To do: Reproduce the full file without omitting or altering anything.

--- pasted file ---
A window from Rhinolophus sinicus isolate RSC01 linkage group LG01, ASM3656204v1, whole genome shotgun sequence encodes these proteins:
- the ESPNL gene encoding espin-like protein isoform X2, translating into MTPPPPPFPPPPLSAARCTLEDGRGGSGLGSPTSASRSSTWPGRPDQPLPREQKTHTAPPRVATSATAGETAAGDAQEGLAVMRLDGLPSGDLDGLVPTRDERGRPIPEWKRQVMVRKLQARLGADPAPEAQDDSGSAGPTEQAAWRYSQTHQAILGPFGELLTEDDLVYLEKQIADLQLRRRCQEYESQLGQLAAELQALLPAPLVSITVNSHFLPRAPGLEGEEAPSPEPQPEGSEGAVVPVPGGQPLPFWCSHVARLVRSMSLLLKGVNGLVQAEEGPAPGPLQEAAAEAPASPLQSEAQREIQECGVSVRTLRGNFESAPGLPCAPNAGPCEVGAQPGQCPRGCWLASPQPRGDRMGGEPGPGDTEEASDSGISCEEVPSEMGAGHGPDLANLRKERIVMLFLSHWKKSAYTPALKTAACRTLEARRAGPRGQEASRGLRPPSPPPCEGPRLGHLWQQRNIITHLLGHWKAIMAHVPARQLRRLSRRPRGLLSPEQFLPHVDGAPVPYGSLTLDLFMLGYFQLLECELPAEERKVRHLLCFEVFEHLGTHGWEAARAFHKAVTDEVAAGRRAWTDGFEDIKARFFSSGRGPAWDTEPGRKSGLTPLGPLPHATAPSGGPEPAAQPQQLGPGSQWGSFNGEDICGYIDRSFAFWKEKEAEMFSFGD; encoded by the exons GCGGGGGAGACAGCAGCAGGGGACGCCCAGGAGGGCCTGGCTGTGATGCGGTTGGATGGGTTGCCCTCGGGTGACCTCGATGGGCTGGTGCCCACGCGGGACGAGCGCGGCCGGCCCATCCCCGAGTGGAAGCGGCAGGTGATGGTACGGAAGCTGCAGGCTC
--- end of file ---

A window from Rhinolophus sinicus isolate RSC01 linkage group LG01, ASM3656204v1, whole genome shotgun sequence encodes these proteins:
- the ESPNL gene encoding espin-like protein isoform X2, translating into MTPPPPPFPPPPLSAARCTLEDGRGGSGLGSPTSASRSSTWPGRPDQPLPREQKTHTAPPRVATSATAGETAAGDAQEGLAVMRLDGLPSGDLDGLVPTRDERGRPIPEWKRQVMVRKLQARLGADPAPEAQDDSGSAGPTEQAAWRYSQTHQAILGPFGELLTEDDLVYLEKQIADLQLRRRCQEYESQLGQLAAELQALLPAPLVSITVNSHFLPRAPGLEGEEAPSPEPQPEGSEGAVVPVPGGQPLPFWCSHVARLVRSMSLLLKGVNGLVQAEEGPAPGPLQEAAAEAPASPLQSEAQREIQECGVSVRTLRGNFESAPGLPCAPNAGPCEVGAQPGQCPRGCWLASPQPRGDRMGGEPGPGDTEEASDSGISCEEVPSEMGAGHGPDLANLRKERIVMLFLSHWKKSAYTPALKTAACRTLEARRAGPRGQEASRGLRPPSPPPCEGPRLGHLWQQRNIITHLLGHWKAIMAHVPARQLRRLSRRPRGLLSPEQFLPHVDGAPVPYGSLTLDLFMLGYFQLLECELPAEERKVRHLLCFEVFEHLGTHGWEAARAFHKAVTDEVAAGRRAWTDGFEDIKARFFSSGRGPAWDTEPGRKSGLTPLGPLPHATAPSGGPEPAAQPQQLGPGSQWGSFNGEDICGYIDRSFAFWKEKEAEMFSFGD; encoded by the exons GCGGGGGAGACAGCAGCAGGGGACGCCCAGGAGGGCCTGGCTGTGATGCGGTTGGATGGGTTGCCCTCGGGTGACCTCGATGGGCTGGTGCCCACGCGGGACGAGCGCGGCCGGCCCATCCCCGAGTGGAAGCGGCAGGTGATGGTACGGAAGCTGCAGGCTC